Public Works and … Internet Voting?

Recently, a major city decided to take a different approach to investing in public works. Instead of deciding what new facilities to build for the population, they put it up for an online vote. Elected officials set aside $11 million taxpayer dollars to build the most popular proposals in each of the city’s nine wards. What better way to end interminable debates and remove the decision from political wrangling: let the people decide.

What city attempted the bold program? Perhaps Portland, OR? Maybe one of the rustbelt strivers like Pittsburgh, PA? Try Belo Horizonte, capital of the state of Minas Gerais in Brazil. The innovative 2007 project is described in detail in a recent working paper by e-democracy researcher Tiago Peixoto, who speculates the case may just be an example of the long-discussed potential for local e-democracy.

The Process
The city administration, in consultation with local elected officials, created four possible public work projects costing roughly $1.2 million each in each of the city’s nine wards. (The projects listed in Portuguese, and a machine English translation) The winners would receive funding from the total pool of $11 million in available funds. The project built upon the city’s grassroots-driven participatory budgeting program, which has allowed citizens to allocate resources through participatory decision-making since 1993. During a 42-day voting period, registered voters could log on and vote for one project in each ward, as well as post comments in an Internet forum. In order to maximize availability of the voting system, the city established 178 voting points around the city, including a mobile unit consisting of a bus with Internet access and carried out an extensive public relations campaign.

After voting closed, 172,938 people had registered votes in the system, 9.98% of the city’s registered voters. (Voter registration is mandatory for adults) The forum received 1,210 posts. Peixoto’s paper compared the average number of votes per capita from each district and the average income per capita, and found there was no relationship between the two. Sadly, the case study does not discuss the nature of the public works projects, the nature of the winners, or evaluate whether the government actually followed through and built them. (The results seem to include parks and sports facilities.)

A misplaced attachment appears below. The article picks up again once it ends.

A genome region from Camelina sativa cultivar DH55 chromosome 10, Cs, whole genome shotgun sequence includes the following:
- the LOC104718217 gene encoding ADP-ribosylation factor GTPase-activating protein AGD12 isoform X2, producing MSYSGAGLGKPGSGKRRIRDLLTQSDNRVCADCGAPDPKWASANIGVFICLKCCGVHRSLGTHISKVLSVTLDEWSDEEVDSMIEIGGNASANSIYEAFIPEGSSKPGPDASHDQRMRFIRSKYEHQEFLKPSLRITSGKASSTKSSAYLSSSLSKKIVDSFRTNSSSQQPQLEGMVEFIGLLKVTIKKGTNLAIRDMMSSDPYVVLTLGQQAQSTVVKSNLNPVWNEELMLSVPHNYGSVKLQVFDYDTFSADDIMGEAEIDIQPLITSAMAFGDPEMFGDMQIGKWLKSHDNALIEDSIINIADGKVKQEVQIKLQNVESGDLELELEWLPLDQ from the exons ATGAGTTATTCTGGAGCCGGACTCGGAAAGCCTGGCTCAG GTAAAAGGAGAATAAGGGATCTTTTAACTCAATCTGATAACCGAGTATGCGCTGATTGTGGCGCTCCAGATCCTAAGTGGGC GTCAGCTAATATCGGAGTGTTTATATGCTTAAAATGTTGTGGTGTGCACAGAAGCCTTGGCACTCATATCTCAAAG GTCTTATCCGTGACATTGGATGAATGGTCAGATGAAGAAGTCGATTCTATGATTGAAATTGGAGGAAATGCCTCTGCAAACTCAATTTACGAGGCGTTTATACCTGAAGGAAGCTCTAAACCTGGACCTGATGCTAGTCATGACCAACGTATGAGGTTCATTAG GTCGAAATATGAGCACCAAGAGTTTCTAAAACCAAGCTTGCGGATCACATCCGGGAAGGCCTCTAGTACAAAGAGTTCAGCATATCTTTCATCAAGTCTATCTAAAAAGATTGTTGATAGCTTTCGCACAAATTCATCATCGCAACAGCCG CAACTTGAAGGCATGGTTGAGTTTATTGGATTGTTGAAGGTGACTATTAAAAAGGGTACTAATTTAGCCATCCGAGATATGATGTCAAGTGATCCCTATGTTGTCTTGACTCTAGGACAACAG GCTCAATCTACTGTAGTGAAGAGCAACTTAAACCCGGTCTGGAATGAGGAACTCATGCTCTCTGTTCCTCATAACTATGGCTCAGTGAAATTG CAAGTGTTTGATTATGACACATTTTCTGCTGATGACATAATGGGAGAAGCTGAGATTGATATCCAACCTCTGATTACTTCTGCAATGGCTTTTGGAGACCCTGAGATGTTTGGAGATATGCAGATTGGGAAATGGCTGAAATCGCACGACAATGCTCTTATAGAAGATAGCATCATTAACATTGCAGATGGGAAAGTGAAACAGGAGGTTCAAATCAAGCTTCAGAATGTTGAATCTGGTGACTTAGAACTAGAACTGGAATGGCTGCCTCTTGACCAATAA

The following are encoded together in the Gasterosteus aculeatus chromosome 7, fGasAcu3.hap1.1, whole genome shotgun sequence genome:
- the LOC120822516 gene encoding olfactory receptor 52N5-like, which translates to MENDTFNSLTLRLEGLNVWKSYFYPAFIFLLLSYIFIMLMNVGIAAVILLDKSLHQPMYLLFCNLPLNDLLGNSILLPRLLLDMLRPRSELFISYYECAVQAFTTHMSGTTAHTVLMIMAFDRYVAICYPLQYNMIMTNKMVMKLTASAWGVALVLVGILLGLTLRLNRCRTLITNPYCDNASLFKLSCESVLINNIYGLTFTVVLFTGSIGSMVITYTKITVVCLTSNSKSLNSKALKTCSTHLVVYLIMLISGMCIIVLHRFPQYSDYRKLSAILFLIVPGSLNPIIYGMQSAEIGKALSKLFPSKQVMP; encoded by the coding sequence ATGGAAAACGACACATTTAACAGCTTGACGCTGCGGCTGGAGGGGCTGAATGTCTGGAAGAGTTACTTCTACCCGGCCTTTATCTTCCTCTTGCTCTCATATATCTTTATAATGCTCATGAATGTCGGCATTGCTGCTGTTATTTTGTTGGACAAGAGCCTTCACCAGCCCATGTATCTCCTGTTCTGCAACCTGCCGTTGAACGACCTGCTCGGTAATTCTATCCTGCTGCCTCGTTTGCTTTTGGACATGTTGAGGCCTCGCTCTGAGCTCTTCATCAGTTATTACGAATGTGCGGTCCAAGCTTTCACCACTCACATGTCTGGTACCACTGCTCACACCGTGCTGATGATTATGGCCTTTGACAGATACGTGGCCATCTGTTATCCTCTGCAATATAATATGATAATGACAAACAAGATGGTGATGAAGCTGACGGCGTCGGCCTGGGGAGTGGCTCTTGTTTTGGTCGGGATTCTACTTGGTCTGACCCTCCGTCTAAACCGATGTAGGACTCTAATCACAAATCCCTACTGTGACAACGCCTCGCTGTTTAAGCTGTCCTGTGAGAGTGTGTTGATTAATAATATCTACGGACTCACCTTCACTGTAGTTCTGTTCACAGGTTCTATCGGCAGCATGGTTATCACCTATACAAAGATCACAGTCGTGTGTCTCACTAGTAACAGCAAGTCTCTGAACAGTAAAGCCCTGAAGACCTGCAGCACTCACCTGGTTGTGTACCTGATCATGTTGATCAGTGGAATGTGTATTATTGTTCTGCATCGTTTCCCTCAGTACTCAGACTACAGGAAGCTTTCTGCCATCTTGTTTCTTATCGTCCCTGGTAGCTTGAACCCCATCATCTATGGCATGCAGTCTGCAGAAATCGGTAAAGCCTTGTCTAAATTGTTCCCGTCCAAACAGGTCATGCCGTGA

In one of the most provocative findings, Peixoto claims a minimum of 30% of the votes came from other cities, states, and countries. Assuming it was not caused by security problems, this pattern of remote voting raises interesting questions, namely, should democratic participation require physical presence? In the U.S., many college students retain voting registration in their home towns, traveling home to vote while students or young professionals. Although a majority of the visitors to Rethink College Park were local, we were interested to find many committed readers who lived far away, yet retained personal or emotional attachments to the place, or commuted there occasionally for work or pleasure. Should they have a formal voice in local politics? Are our highly spatially fixed political structures obsolete in a mobile world?

After the successful 2006 experiment described in Peixoto’s paper, the city ran the program again in 2008 (participatory budgeting happens every two years). The openness of this city to creating innovative, democratic processes for urban investment stands in stark contrast to the budgeting process in the U.S., where all to often special interests, politicians, and bureaucrats wage battle in drawn-out power struggles to implement their favored projects. Also interesting is how the online process emerged from a carefully calibrated conventional (offline) participatory budgeting process, which allocates funds according to a detailed 9-step process that provides more resources to neighborhoods with lower quality of life ratings. Although conventional participatory budgeting allocated $43 million in the same year the Internet vote spent $11 million, many more voted online than attended the participatory budgeting meetings. It seems clear the key to the programs success lie not simply in the proper technical design, but the overall program design and history of engagement in the community.

> Belo Horizonte: Orcamento Participativo Digital (E-Participatory Budgeting)
> e-Democracy Centre: e-Participatory Budgeting: e-Democracy from theory to success?

Author: Rob Goodspeed


  1. An interesting idea, but I’m skeptical. Almost all of the really bad policies in California have come from propositions, from the people directly voting their desires. I realize this is a bit different; California has done some good things through ballot measures which this more closely resembles. It seems like it might work well for small sums of money and small projects, more as a gimmick to encourage voter participation than to develop good policy. As soon as big money gets into it, the majority view seems to get tyrannical.

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